I think every hire is a key hire when you know, we’re not trying to grow to like 100 people, right? And my prior career was in staffing. And I got lucky enough to work with a lot of startup companies. And I also saw a lot of startup companies like ballooned in size. And then they had it lay everybody off. And when we started this, you know, quote, unquote, for real, after we got our first clients, and then ratios like, Oh, my gosh, we actually have a business here in the first four months and I said, Okay, here’s the one caveat, and the only thing I’m ever going to say that, you know, for me to be involved is I want to be a flexible workforce. I don’t want to be you know, Down with hundreds of employees so to speak. And that’s not to denigrate like employees or businesses that are growing like that, I just always saw the flexibility in there that you can have a nice business, a really good business and only have like maybe up to 10 key players, the key hires are super important. So almost every hire at that size of a business is a key hire. Right? It doesn’t matter whether it’s an intern, doesn’t matter whether it’s your person is going to come in and be your cmo, which we did, person that’s going to come in and run all your paid ads, which happens to be the same person, then now you’re getting into account management, and then people that are doing day to day work, all those types of things. And the key hire is what you have to go through is where you want to go, can you articulate that vision to that person? And then where do they fit in so that they can be successful with their responsibilities in the job that they’re tasked to do it? No task to do?

Dr. Jeremy Weisz 15:54

what point did you decide we want to bring on a CMO? Well, it

Marty McDonald 16:00

was kind of, I knew I was searching for one probably as early as about three years in. And I was acting cmo along with rich, you know, we kind of tag team a lot of stuff in the first four years. And from 2014, to about 2016. It was always in the back of my mind. If I find the right person, let’s bring them on. Because the strategy is what they’re ultimately paying you for. And that’s what we get paid for. Right? I’m not saying anybody can just do Google ads, or YouTube ads, or Facebook ads. I’m not saying anybody can just do it. But some of that’s just blocking and tackling. But the actual strategy part where you have to be able to look through that lens and say, This is what you’re going to get mister missus client. And this is the ROI, you should start to expect. It’s, you know, time consuming. And I started looking for that when we really started to grow a little bit more, and we started to bring on bigger clients that demanded more. And it was almost dumb luck, a good friend of mine reached out, I posted an ad because I was like, I need to get some more traction on this. And he just reached out and said, Hey, man, why don’t we talk about that I might be open to it. And you know, we brought on Eric, four and a half years ago, I guess almost now in a full time capacity three years and change ago. But it was like a process because bringing somebody in on the strategy side on a smaller agency, which we were then looking at it and going okay, then they share the same philosophies. But more importantly, they have to be able to articulate what the actual strategy is, from beginning to end. And that’s not an easy thing to find. But you know, taking that loosens the burden on you know, the people that we have doing it, but also gives them a clear direction. And really that inflection point is when the work gets, you know too much for whoever’s doing it. You know, it’s no different than any other business, you want to keep growing.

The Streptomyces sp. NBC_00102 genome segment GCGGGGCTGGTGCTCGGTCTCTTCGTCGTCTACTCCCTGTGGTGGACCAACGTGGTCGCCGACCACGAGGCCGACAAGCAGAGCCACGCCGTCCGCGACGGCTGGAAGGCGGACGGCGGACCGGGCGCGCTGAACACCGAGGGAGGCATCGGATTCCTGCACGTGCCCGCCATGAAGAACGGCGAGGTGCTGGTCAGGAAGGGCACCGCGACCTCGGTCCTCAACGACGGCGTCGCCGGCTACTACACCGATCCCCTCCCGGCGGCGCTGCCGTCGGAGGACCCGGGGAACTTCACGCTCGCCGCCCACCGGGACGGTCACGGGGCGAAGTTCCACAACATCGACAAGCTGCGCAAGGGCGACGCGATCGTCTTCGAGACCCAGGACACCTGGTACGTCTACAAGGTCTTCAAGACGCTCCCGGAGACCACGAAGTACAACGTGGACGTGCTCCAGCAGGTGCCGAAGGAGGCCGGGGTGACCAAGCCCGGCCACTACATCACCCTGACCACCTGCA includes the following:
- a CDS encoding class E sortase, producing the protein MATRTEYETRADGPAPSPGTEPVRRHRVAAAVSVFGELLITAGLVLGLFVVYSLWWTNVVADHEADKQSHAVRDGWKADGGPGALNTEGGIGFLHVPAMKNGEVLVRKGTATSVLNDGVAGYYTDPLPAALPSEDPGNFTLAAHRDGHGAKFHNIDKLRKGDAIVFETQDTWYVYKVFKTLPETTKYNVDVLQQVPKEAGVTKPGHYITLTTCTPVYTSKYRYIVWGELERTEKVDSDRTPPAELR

Dr. Jeremy Weisz 17:56

Already, it seems like you’ve done a good job as far as like longevity with a partner, and staff. And maybe this comes from your staffing days. But I love to hear what are some of the things you witnessed in the staffing as far as mistakes with with hiring. So there’s a lot of like, this is a long story. There’s a lot a lot of stuff.

Marty McDonald 18:19